(redirected from mountain bluebird)
Also found in: Wikipedia.
MOBLMacro Oriented Business Language
MOBLMountain Bluebird (bird species Sialia currucoides)
References in periodicals archive ?
* BLUE ELDERBERRY (Sambucus cerulea)--Northern flicker, lesser goldfinch, mountain bluebird, mountain chickadee, pileated woodpecker, Western bluebird
The ten species we observed can be categorized into the following three excavator groups according to Martin et al., (2004): primary excavators (actively excavate cavities; red-headed woodpecker, northern flicker, and hairy woodpecker), weak excavators (expand on previously excavated cavities or infrequently excavate on their own; black-capped chickadee, pygmy nuthatch, and red-breasted nuthatch), and secondary nesters (rely on previously excavated cavities; eastern bluebird (Sialia sialis), house wren, mountain bluebird (Sialia currucoides), and American kestrel (Falco sparverius)).
The mountain bluebird may be extirpated from the park.
Caption: Avian ancestor The concensus is that Twitter's mascot is a mountain bluebird.
"Poem On A Mountain Bluebird": The Navajo stones never managed such a blue as you, / nor the lips of the man / pulled from an icy river last winter.
The mountain bluebird shares much of the western bluebird's summer range, but occupies high, open habitat--mountain meadows, high hills and plains--while the western avoids exposed meadows and prefers open woods and forest edges at lower elevations.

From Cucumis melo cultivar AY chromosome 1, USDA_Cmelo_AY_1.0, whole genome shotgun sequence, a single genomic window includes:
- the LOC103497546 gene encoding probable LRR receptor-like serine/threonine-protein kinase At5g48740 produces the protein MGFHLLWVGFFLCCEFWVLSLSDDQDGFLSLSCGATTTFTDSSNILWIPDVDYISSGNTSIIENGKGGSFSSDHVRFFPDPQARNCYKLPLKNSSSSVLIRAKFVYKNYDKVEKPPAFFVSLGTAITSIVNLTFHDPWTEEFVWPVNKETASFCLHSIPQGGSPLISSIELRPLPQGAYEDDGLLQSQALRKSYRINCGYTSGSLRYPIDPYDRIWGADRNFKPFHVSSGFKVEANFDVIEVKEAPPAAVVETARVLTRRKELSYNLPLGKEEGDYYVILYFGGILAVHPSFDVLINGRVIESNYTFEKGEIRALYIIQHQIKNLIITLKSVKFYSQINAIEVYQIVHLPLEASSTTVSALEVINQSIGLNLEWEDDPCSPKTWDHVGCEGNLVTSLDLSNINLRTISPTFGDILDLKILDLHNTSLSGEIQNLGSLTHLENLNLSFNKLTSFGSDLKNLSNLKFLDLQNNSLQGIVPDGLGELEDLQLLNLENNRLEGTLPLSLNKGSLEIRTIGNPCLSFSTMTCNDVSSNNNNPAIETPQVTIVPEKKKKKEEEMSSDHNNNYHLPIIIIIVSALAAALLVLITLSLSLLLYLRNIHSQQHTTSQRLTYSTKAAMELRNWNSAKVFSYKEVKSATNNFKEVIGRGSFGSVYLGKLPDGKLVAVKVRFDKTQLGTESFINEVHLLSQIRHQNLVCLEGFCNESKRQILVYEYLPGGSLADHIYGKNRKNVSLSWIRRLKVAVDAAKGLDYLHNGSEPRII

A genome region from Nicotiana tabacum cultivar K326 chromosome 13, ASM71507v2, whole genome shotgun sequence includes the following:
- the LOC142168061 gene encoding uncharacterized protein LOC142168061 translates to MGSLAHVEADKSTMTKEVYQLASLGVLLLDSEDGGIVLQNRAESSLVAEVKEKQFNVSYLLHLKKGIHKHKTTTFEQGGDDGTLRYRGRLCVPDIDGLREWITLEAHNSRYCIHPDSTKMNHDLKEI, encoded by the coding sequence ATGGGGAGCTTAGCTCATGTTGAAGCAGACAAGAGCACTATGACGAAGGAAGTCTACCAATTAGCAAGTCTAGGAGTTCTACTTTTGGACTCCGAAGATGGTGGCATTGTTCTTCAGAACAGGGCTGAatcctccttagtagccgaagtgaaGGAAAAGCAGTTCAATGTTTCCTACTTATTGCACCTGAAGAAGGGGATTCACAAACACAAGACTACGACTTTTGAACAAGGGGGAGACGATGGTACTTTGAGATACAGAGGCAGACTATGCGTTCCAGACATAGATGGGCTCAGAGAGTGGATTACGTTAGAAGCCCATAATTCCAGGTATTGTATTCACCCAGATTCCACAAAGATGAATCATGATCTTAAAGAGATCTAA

Even unlikely species such as mountain bluebird and tree swallow can be nest competitors.
For further information on how to help increase the population of the Eastern Bluebird (roughly the states east of the Rockies), the Western Bluebird (roughly the states west of the Rockies), and the Mountain Bluebird (roughly extreme western Canada and a small portion of Alaska), send a business-size, self-addressed, stamped envelope with a recommended $2.00 donation to the North American Bluebird Society, P.O.
Fortunately, that trend has been reversed, thanks in part to members of the Mountain Bluebird Trails, a loose-knit group of bluebird lovers dedicated to increasing bluebird populations in the West.
Other state birds at risk include brown pelican (Louisiana), California gull (Utah), hermit thrush (Vermont), mountain bluebird (Idaho and Nevada), ruffed grouse (Pennsylvania), purple finch (New Hampshire), and wood thrush (Washington, D.C.).
The first species to move in was the mountain bluebird (Sialia currucoides).